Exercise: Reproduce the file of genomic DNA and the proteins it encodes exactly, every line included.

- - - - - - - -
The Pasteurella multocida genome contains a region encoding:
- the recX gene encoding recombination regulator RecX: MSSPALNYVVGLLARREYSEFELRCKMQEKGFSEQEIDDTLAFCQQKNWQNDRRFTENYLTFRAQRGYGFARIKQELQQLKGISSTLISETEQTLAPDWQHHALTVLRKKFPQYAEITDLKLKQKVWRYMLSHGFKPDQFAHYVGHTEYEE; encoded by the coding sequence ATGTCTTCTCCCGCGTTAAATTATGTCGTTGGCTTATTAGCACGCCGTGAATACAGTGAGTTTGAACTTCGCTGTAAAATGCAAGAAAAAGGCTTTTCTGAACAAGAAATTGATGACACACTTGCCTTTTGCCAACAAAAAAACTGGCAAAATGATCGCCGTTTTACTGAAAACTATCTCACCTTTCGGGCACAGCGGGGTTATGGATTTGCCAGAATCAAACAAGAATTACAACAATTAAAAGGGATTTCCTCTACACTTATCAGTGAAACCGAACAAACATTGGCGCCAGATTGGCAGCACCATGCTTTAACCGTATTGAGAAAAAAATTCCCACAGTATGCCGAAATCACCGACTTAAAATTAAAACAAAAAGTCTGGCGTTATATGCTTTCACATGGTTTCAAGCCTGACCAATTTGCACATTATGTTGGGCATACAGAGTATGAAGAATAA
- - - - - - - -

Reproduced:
The Pasteurella multocida genome contains a region encoding:
- the recX gene encoding recombination regulator RecX: MSSPALNYVVGLLARREYSEFELRCKMQEKGFSEQEIDDTLAFCQQKNWQNDRRFTENYLTFRAQRGYGFARIKQELQQLKGISSTLISETEQTLAPDWQHHALTVLRKKFPQYAEITDLKLKQKVWRYMLSHGFKPDQFAHYVGHTEYEE; encoded by the coding sequence ATGTCTTCTCCCGCGTTAAATTATGTCGTTGGCTTATTAGCACGCCGTGAATACAGTGAGTTTGAACTTCGCTGTAAAATGCAAGAAAAAGGCTTTTCTGAACAAGAAATTGATGACACACTTGCCTTTTGCCAACAAAAAAACTGGCAAAATGATCGCCGTTTTACTGAAAACTATCTCACCTTTCGGGCACAGCGGGGTTATGGATTTGCCAGAATCAAACAAGAATTACAACAATTAAAAGGGATTTCCTCTACACTTATCAGTGAAACCGAACAAACATTGGCGCCAGATTGGCAGCACCATGCTTTAACCGTATTGAGAAAAAAATTCCCACAGTATGCCGAAATCACCGACTTAAAATTAAAACAAAAAGTCTGGCGTTATATGCTTTCACATGGTTTCAAGCCTGACCAATTTGCACATTATGTTGGGCATACAGAGTATGAAGAATAA